Two afternoons ago, I left for a lunchtime errand of supplemental grocery shopping (hummus, bacon, cheese, oatmeal, wine and gum). It had been pouring since early morning - the sky was a raisinish color and the air felt two months too old. I popped in the last of a stack of audiobooks, Nick Hornby's "A Long Way Down" and sat in the Bag 'N Save parking lot. North London accents and rain go well together (even better than oatmeal and wine), and lulled by the wiper's rhythm, I had to force myself to go back to work. Plus, turns out the story is about suicide (well, at this point anyway), and you can only listen to suicide stories in the rain for so long before you need to watch a YouTube video of a Japanese family throwing their cat a birthday party.
The point of this long pointless intro comes back to the audiobooks -- aside from a few floor peanuts and a stack of rest stop maps stuffed between seats, these CDs are the lingering evidence of the trip we took just two weeks ago. It seems like it's been longer than that, but the fatigue and three McDonald's pounds I found along the way are still holding on for dear life. Despite the after-effects and a mind-blowing Visa bill we just received (nearly all of it spent on gas, with a few scary motels thrown in for good measure), I wouldn't trade that trip for anything except maybe a new bed or a house or both.
Matt had originally set the week aside for a camping expedition with his friends, but said friends have responsibilities that we have yet to tackle (babies, mortgages) and the trip began to disintegrate, little by little, until it finally gave a little adventurous cough and died at the end of July. I volunteered to stand in, although the consolation trip would likely be less manly and exciting. Matt agreed to trade in his dreams of trekking up the sides of mountains for dreams of shuffling up to various quirky landmarks, as long as a few battlefields were thrown in to keep things educational. I agreed to squander away most of my remaining paid time off, and the deal was done.
One night at dinner we made a loose itinerary using Google maps to affirm or shatter any impulsive desires. “I want to go back to Montana.” “But that’s nowhere near the Alamo.” “The Grand Canyon is in Idaho, right?” “It’d be nice to see the east coast.” “Just as long as we can make it to Oklahoma in under eight hours.” What resulted was a mishmash of maybe-we’ll-get-theres. And, for the most part, we got there.
After a quick stop in St. Louis to sleep and fill our cooler with Diet Pepsi, we drove to Tennessee, our first stop being Shiloh National Battlefield. Not my choice, obviously, but I have known Matt for eight years now and have come to expect that most trips will include some cannons, some walking to other cannons, and possibly a historical reenactor or two. I can either sit in the car, or I can suck it up, learn something and maybe buy a bonnet from the gift shop.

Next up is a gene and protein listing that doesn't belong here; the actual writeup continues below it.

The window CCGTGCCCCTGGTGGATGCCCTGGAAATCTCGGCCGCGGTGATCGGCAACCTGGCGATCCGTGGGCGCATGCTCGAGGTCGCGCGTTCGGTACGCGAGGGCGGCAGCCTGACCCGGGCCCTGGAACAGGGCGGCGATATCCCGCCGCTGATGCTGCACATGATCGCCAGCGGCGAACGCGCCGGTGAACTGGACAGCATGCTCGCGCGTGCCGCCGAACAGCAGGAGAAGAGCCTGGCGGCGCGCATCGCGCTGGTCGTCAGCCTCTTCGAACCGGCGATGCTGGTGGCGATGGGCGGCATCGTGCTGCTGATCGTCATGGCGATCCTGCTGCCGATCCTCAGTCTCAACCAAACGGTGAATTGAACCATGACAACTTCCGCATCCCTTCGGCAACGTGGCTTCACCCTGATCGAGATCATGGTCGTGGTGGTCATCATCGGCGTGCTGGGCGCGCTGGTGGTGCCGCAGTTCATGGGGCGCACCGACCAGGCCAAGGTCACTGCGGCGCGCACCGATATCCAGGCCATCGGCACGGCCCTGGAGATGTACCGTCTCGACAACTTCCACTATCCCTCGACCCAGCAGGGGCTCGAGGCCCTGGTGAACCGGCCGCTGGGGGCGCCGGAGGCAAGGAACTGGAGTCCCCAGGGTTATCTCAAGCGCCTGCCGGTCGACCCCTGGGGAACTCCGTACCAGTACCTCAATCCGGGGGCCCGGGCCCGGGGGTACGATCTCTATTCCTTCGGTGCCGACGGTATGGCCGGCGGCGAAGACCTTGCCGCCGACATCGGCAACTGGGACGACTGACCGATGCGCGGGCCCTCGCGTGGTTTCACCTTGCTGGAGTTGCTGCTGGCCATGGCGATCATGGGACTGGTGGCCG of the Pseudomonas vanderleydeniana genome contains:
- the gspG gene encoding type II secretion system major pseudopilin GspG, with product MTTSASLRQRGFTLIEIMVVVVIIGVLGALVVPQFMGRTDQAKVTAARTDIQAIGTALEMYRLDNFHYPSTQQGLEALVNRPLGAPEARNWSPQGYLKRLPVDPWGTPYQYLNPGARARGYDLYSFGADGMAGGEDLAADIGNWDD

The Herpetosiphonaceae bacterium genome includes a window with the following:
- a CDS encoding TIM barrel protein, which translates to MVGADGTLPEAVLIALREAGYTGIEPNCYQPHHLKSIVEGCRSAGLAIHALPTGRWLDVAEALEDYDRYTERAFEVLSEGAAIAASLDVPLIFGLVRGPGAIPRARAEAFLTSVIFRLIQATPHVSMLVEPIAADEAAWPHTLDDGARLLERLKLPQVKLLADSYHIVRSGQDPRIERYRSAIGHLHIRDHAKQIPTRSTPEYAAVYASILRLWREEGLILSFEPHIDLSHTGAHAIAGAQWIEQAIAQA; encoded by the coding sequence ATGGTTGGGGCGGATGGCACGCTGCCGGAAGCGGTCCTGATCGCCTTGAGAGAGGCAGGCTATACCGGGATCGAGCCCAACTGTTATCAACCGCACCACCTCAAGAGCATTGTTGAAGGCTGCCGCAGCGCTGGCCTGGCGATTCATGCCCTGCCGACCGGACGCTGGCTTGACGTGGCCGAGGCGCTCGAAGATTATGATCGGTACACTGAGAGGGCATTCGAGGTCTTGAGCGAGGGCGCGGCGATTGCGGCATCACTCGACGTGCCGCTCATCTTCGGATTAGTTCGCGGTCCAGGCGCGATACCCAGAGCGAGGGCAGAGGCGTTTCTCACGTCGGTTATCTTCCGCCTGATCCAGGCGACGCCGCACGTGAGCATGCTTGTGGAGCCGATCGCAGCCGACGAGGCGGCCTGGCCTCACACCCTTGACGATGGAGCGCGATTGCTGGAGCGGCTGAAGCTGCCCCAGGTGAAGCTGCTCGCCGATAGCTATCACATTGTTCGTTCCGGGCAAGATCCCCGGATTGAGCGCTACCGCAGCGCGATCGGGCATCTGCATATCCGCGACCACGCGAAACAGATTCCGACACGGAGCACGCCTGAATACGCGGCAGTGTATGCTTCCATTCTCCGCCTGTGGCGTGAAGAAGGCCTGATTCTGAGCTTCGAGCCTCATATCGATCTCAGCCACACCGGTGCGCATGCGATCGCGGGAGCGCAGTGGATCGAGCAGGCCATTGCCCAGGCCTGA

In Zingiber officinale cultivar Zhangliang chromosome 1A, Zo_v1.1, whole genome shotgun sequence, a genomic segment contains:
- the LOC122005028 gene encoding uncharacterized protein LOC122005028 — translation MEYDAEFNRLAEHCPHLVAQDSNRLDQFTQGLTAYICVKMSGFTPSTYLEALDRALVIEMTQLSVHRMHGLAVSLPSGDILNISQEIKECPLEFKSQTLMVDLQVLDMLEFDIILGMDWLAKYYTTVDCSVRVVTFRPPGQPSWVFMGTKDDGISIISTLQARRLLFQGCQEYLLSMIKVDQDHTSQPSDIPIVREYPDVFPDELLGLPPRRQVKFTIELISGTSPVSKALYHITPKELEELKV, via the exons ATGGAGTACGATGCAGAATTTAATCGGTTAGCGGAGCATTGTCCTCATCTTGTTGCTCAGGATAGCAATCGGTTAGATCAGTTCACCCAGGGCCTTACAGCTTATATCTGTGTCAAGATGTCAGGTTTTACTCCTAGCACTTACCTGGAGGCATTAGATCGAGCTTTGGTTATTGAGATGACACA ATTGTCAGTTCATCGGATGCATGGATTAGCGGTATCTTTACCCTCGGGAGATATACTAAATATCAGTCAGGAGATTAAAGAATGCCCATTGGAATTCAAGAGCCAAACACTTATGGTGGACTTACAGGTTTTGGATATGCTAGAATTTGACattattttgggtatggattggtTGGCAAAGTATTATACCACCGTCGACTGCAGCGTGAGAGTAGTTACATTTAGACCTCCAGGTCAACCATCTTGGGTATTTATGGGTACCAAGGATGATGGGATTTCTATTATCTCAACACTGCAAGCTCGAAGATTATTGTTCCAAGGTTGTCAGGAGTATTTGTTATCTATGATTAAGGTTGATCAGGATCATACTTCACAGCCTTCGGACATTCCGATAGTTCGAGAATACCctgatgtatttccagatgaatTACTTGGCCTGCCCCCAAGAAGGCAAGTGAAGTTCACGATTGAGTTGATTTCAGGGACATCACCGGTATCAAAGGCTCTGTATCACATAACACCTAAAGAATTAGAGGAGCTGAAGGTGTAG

So, Shiloh was first, followed by:
Memphis – Nice hotel, empty streets, huge onion rings and Ghost River hefeweizen at the Majestic Grille, a theater turned restaurant.
Vicksburg, MS – We stopped in Vicksburg to see Vicksburg National Military Park (another battlefield). Hot as hell. A gaggle of sweaty pre-teens. Cool gunboat.
Baton Rouge, LA – We’d decided early on that if we were going to travel in the southerly direction, a stop in Baton Rouge was necessary. After all, Libby lives there, with her husband Patrick and their two small, insanely well behaved Boston Terriers, Clark and Louise. We have a thing for Boston Terriers, and also a thing for Patrick and Libby, so it was definitely a highlight. They made us a delicious jambalaya dinner followed ice cream and an episode of Hoarders. We slept soundly and hated to say goodbye.
La Porte, TX – An unplanned detour to see the San Jacinto Monument. It’s a tall monument located in the middle of huge tanks of oil and next to a congealed marsh full of prairie chickens (according to the sign), fireflies (millions) and alligators (probably).
San Antonio, TX – Another required stop along the way. I’ve always been baffled as to why Matt had never been to the Alamo. He’s read everything on the subject, seen every film adaptation. I’d come to see it as my personal duty to get him there. Plus, it would give me a good chance to make basement jokes. New ones that they’d never heard before.
Our hotel was only a block away, but by the time we arrived in town, it was closed for the night. Instead, we wandered past a series of garish Ripley’s-themed tourist traps (and believe it or not, they almost trapped me on several occasions) down to the River Walk, where we ate dinner. Feverish in the heat and delirious from 10 hours in the car, we were coaxed into each ordering a Monster Margarita. Turns out the Monster Margarita costs $25 and comes in a stemmed fishbowl, emblazoned with the Texas flag. We were pissed, but 30 minutes later, we were drunk, and all was forgotten.
We went to the Alamo a total of three times. That night to gaze upon its stony glow. The next morning for a more in depth exploration of the grounds (it is smaller and more chaotic than I imagined it to be). And then again that evening, just to make sure we hadn’t missed anything. At 6:00 the following morning, we bid San Antonio adieu and headed for…
Gila National Forest, NM – Our drive to New Mexico involved traipsing across the vast expanse of West Texas. And by traipsing, I mean watching the Mexican boarder weave in an out of site while burning through the audiobook edition of “Empire of the Summer Moon: Quanah Parker and the Rise and Fall of the Comanches, the Most Powerful Indian Tribe in American History.” It was roughly 600 hours long and obviously not chosen by me, but thoroughly enjoyable (albeit occasionally biased toward American settlers). And mountain passes are even more striking when you’re simultaneously listening to tales of the Comanche’s futile (and brutal) fight for their land.
Arriving too late to camp at Gila, we spent the night at a Motel 6, eating Dominos and theorizing about what exactly was going on across the hall. Meth lab? Children’s birthday party? An unsubtle coyote operation? The next morning, we set out for Gila, where we hiked to the park’s famous cliff dwellings. Feel free to disagree with me, but in my opinion, if you’ve seen one cliff dwelling, you’ve seen them all. And I’d seen some about 10 years ago in high school. Therefore, I spent the afternoon easily distracted by lizards and German tourists.